Saturday, July 16, 2005


as you can see, the blog has had a sparkly new makeover, mainly in order to distinguish it from this one, and also because I felt guilty that I used to be a proper internet geek, who understood hexadecimal colour codes and whatnot, and I had forgotten it all.

Later today, I am off to a world music festival (improbably in Elephant & Castle) with a friend. Given my intense dislike of world music and latent antipathy to festivals, it should be a fun day.


I don't know why, but summer always gets me reading. Actually, I do know why: it's so that I can hide inside with a book, rather than sunbathing. The rest of my family put out chairs on the patio in March, and don't come back in until October, but I was (and am) a pale, sun-fearing type. My excuse is that I will look 30 when I am 50. Unfortunately, I am currently 21 and look like a vampire.

I toyed with the idea of buying Harry Potter as I ambled, drunk, past the 24-hour Tesco's last night. Luckily it was only 11.40pm and the prospect of a 20 minute wait with people sad enough to go to Tesco's in the middle of the night was a deal breaker. Instead I went home and read some Hazlitt (what's the point of feeling smug if you can't share it with anybody?)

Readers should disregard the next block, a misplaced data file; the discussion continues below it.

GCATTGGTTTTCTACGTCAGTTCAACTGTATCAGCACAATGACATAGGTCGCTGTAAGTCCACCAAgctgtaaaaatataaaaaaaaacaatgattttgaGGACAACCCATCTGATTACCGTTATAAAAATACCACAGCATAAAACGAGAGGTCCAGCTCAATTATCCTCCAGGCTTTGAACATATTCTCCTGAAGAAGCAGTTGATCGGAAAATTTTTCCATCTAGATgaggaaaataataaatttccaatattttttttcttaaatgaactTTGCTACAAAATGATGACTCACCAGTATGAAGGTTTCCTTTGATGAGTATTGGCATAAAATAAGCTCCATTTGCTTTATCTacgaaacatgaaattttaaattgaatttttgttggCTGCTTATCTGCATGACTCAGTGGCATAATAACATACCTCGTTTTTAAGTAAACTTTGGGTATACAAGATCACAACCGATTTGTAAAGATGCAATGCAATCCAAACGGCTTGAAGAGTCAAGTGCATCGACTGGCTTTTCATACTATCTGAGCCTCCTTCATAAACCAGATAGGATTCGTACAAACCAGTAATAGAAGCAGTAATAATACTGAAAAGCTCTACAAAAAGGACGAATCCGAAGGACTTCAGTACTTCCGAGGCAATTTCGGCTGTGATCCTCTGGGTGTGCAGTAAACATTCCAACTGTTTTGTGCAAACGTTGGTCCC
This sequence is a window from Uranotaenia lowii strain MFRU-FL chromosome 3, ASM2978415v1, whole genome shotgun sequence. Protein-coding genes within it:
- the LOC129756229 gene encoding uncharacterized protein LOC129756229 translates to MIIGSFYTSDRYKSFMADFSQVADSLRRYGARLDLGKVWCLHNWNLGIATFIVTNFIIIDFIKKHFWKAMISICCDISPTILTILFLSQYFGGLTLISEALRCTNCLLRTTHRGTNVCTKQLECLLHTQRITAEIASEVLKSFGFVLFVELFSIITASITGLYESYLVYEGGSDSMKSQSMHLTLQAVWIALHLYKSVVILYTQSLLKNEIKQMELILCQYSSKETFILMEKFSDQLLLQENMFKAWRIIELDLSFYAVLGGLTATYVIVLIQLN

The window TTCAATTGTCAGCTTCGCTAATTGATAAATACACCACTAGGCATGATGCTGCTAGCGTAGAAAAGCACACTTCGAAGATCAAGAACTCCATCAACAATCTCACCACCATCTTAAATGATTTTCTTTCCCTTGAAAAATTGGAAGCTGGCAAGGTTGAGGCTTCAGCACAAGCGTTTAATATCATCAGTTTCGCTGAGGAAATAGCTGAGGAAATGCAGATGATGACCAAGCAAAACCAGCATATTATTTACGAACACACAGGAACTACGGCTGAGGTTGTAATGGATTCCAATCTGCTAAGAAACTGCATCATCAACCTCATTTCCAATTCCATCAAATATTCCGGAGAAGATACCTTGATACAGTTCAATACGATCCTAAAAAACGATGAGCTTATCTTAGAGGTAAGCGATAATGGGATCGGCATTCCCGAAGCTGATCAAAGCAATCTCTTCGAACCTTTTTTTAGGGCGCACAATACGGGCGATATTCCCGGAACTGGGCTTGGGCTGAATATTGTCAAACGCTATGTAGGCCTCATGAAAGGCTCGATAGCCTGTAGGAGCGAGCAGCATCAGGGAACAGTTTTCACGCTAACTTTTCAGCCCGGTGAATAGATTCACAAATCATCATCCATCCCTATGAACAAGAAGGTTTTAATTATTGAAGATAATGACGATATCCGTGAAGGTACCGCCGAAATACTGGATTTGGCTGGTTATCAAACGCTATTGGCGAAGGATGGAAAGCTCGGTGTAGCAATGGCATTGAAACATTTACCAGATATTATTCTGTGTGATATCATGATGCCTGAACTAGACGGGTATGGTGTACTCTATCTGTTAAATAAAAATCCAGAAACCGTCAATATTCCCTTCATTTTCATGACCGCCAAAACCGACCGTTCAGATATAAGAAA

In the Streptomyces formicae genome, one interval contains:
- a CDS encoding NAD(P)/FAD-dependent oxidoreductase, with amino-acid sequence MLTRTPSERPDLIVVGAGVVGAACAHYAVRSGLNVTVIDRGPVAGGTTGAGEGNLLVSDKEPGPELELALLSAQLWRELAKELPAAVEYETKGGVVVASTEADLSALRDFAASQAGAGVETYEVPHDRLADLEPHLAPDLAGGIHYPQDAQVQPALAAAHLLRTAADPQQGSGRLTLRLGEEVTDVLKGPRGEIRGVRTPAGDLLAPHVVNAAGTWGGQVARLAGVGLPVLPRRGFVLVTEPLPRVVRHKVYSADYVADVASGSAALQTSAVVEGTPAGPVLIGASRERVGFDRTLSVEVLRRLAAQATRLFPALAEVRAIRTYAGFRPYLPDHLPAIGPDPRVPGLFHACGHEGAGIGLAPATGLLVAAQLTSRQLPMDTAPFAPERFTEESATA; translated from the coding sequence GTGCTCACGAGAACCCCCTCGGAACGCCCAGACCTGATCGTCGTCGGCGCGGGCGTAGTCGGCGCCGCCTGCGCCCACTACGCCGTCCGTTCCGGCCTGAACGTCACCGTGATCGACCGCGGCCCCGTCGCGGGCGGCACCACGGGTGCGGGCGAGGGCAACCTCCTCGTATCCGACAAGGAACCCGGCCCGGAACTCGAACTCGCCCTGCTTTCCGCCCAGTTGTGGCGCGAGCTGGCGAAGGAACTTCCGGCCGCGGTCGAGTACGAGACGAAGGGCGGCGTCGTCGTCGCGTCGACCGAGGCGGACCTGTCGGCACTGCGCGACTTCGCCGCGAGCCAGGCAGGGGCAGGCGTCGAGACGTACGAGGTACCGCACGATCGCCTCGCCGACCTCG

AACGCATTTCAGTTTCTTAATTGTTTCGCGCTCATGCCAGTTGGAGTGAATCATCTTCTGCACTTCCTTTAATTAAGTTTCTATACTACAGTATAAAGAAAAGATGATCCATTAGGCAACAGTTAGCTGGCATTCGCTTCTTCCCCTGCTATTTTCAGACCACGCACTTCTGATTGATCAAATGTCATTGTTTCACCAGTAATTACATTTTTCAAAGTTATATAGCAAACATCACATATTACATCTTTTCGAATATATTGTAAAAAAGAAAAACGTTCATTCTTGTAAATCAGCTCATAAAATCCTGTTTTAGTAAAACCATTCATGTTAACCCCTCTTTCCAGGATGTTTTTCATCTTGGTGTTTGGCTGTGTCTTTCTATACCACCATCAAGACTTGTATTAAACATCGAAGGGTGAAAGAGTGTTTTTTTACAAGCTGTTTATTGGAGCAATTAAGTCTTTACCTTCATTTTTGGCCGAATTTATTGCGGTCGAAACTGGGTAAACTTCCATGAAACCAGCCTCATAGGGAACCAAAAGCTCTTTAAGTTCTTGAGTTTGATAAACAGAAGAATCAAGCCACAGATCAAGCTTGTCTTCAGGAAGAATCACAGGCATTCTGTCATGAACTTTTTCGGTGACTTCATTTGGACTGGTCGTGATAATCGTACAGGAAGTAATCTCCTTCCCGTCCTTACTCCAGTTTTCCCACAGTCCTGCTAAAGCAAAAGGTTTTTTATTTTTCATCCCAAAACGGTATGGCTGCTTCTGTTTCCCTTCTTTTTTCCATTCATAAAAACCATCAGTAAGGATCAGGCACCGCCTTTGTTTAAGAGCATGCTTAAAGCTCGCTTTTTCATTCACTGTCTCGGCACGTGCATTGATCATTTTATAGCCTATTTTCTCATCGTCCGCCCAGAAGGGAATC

But I have been mostly reading books from Amazon's summer paperback sale & Border's 3 for 2 offer. These include Watching the English by anthropolgist Kate Fox. She attempts to find a grammar of English behaviour, the hidden rules of Englishness. It's fascinating, and terrifying, to realise that your use of words gives your precise class away, as does your attitude towards Mondeos and Mercedes.

There's a great bit on the "Seven Deadly Sins" of word use, words which will immediately make clear your class prejudices. Example: do you wince when you see the word 'serviette' used instead of 'napkin'? You're middle-middle or upper-middle. Do you say 'lounge' or 'sitting room'? The first is working class, the second middle (although uppers might even venture into 'drawing room'). Like I say, it's not a pleasant experience to be deconstructed along such simple lines, but it makes you realise how class-obsessed the English still are.


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